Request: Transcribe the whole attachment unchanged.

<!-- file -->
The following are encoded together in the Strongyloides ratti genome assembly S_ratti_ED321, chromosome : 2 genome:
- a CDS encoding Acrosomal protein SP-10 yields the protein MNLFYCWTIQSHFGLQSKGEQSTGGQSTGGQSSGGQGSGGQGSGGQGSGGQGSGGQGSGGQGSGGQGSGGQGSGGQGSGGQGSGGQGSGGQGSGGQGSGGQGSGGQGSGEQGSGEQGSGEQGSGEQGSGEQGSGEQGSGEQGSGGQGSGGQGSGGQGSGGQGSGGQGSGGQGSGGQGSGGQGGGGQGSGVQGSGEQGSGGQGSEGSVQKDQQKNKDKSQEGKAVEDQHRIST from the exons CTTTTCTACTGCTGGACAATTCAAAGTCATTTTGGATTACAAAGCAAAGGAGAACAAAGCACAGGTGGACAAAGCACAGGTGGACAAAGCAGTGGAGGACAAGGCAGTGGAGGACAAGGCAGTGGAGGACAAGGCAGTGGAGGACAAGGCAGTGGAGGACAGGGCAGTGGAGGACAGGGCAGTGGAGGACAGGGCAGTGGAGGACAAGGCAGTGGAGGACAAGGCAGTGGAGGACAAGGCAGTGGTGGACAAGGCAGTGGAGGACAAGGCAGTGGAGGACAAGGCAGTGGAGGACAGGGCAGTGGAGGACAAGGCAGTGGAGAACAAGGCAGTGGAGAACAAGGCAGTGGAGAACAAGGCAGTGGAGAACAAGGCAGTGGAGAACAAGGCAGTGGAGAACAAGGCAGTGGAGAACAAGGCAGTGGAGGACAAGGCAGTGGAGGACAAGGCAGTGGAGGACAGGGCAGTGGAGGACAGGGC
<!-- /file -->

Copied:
The following are encoded together in the Strongyloides ratti genome assembly S_ratti_ED321, chromosome : 2 genome:
- a CDS encoding Acrosomal protein SP-10 yields the protein MNLFYCWTIQSHFGLQSKGEQSTGGQSTGGQSSGGQGSGGQGSGGQGSGGQGSGGQGSGGQGSGGQGSGGQGSGGQGSGGQGSGGQGSGGQGSGGQGSGGQGSGGQGSGEQGSGEQGSGEQGSGEQGSGEQGSGEQGSGEQGSGGQGSGGQGSGGQGSGGQGSGGQGSGGQGSGGQGSGGQGGGGQGSGVQGSGEQGSGGQGSEGSVQKDQQKNKDKSQEGKAVEDQHRIST from the exons CTTTTCTACTGCTGGACAATTCAAAGTCATTTTGGATTACAAAGCAAAGGAGAACAAAGCACAGGTGGACAAAGCACAGGTGGACAAAGCAGTGGAGGACAAGGCAGTGGAGGACAAGGCAGTGGAGGACAAGGCAGTGGAGGACAAGGCAGTGGAGGACAGGGCAGTGGAGGACAGGGCAGTGGAGGACAGGGCAGTGGAGGACAAGGCAGTGGAGGACAAGGCAGTGGAGGACAAGGCAGTGGTGGACAAGGCAGTGGAGGACAAGGCAGTGGAGGACAAGGCAGTGGAGGACAGGGCAGTGGAGGACAAGGCAGTGGAGAACAAGGCAGTGGAGAACAAGGCAGTGGAGAACAAGGCAGTGGAGAACAAGGCAGTGGAGAACAAGGCAGTGGAGAACAAGGCAGTGGAGAACAAGGCAGTGGAGGACAAGGCAGTGGAGGACAAGGCAGTGGAGGACAGGGCAGTGGAGGACAGGGC